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Lavondyss (Mythago Wood #2)

4.0 of 5 stars 4.00  ·  rating details  ·  1,082 ratings  ·  73 reviews
A haunting entry in the World Fantasy Award-winning Mythago Cycle

In Mythago Wood, Robert Holdstock gave us an intricate world spun from the stories of Irish and English mythology, a great forest steeped in mystery and legend, whose heart contains secrets that will change all who behold them.

Young Tallis is one such seeker. When she was just an infant, she lost her brother
Paperback, 416 pages
Published July 1st 2004 by Orb Books (first published 1988)
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Community Reviews

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I am NOT hyperbolizing when I say that Robert Holdstock was a very special writer and his Mythago Wood Cycle is something unique and extraordinary in the world of adult fantasy, specifically mythical fiction. Like the “mythagos” of his stories, I consider Holdstock to be an archetypal figure representing the truly literate fantasy writers who steal our breath away and unleash our imagination with their eloquent, master
2.5 - 3 stars (downgraded from a previous 5)

I am not quite sure where my previous 5-star rating for this book came from. I love Holdstock’s Mythago Wood, but on this re-read I found the second book of the Mythago cycle to be a sl-o-o-o-w burn which unfortunately never really seemed to ignite. I may simply not have been in the mood for this book at this time, but I think it’s more than that. There are significant pacing issues that drag the book down and Holdstock’s desire to both go deeper into
Richard Reviles Censorship Always in All Ways
Rating: 2.5* of five (p79)


As good as Mythago Wood was, that is how good this book wasn't.

”I can't replace it,” Tallis called. “If it hasn't grown back then it wasn't meant to grow back. What can I do? I can't stick it back on. It's mine, now. The tine belongs to me, You can't be angry. Please don't be angry.”

Broken Boy roared. The sound carried across the land. It drowned the somber tone of the Shadoxhur
Nandakishore Varma
Ryhope Wood in Hertfordshire, England is where myth comes alive. It draws images from the dreams and the collective unconscious of human beings and produces beings called Mythagos: heroes, shamans, fantastic beasts and beautiful damsels from the primordial depths of the psyche, walking about in flesh and blood. Robert Holdstock, award-winning author of Mythago Wood, follows up the first tale of his fantastic realm with an even more daring one: a journey to The Old Forbidden Place, Lavondyss, whe ...more
Kat  Hooper
ORIGINALLY POSTED AT Fantasy Literature.

Many times I don't like sequels because there's nothing new to learn. Authors tend to give us all of their world-building in the first novel, so I'm often bored by a sequel. But Lavondyss blew my mind. It is, I have no doubt, one of the best fantasy novels ever written.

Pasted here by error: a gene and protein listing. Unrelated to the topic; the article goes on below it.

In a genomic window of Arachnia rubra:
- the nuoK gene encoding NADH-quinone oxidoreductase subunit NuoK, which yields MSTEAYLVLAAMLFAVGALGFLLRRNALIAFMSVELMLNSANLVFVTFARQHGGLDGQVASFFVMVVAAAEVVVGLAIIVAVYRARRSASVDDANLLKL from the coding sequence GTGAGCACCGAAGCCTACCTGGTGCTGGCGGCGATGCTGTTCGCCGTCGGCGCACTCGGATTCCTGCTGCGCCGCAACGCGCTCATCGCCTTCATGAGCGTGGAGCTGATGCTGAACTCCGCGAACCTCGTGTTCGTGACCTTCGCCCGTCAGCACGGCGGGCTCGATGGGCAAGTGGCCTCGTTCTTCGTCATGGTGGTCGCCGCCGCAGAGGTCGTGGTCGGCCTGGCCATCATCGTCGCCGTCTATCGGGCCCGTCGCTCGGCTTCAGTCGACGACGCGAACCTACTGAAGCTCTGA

In Mythago Wood, Harry Keeton entered the forest with Steven and he's been there for years. We got the sense back then that Harry had some secret personal purpose for going in — it wasn't j
We all make choices everyday that allow the immediate world to unfold in a particular way. This was the message in Holden’s book Lavondyss. We are creating and influencing life on multiple dimensions with every thought and action and these multiple dimensions and universes are all happening simultaneously. Trying to follow a linear trail back to where we or anything started is almost impossible. His writing incorporated concepts of reincarnation, transmigration of the soul, mystical or shamanist ...more
I have a bad habit of overusing the word “haunting.” Ergo, I worry that when I use it here, it won’t pack the punch it really should. Let me just say, then, that when I say Lavondyss is haunting, I mean it. This book settled into my bones like a hard winter. It will stay in my mind forever. I feel like I’ve lived a whole second life by reading it, and I’ll probably read it again at my earliest convenience just to see if I catch anything I missed the first time.

I had trouble getting into the pre

I read these books some years ago and have kept them with the intention of reading them again, but every time I pick them up I am *SPOOKED* all over again!!
Such was the profound effect they had on me...more so this book #2.
I am not usually such a scaredy pants and love a good gripping story but I have to confess that I was truly spooked out reading this book, while at the same time unable to put it down!
That is not to say that it is not a good book...on the contrary, it is so well written and t
Jun 02, 2010 Tina rated it 4 of 5 stars
Shelves: 2010
I have just finished this book and I find myself kind of hollow, sad and full of after tought. I found this book to be more grim and it goes further than the first book in alot of things. It is so deep and I feel like I have just scraped the first layer, it is defently a re-read becouse I feel like I have missed alot of it. Not grasping the whole picture.
It was a haunting; sometimes hard sometimes funny ride, to Lavondyss. But it was a good ride thanks to Holdstocks fantastic writing.
May 03, 2008 Ollie rated it 3 of 5 stars  ·  review of another edition
Recommends it for: lovers of high-fantasy stories
Recommended to Ollie by: Lindsay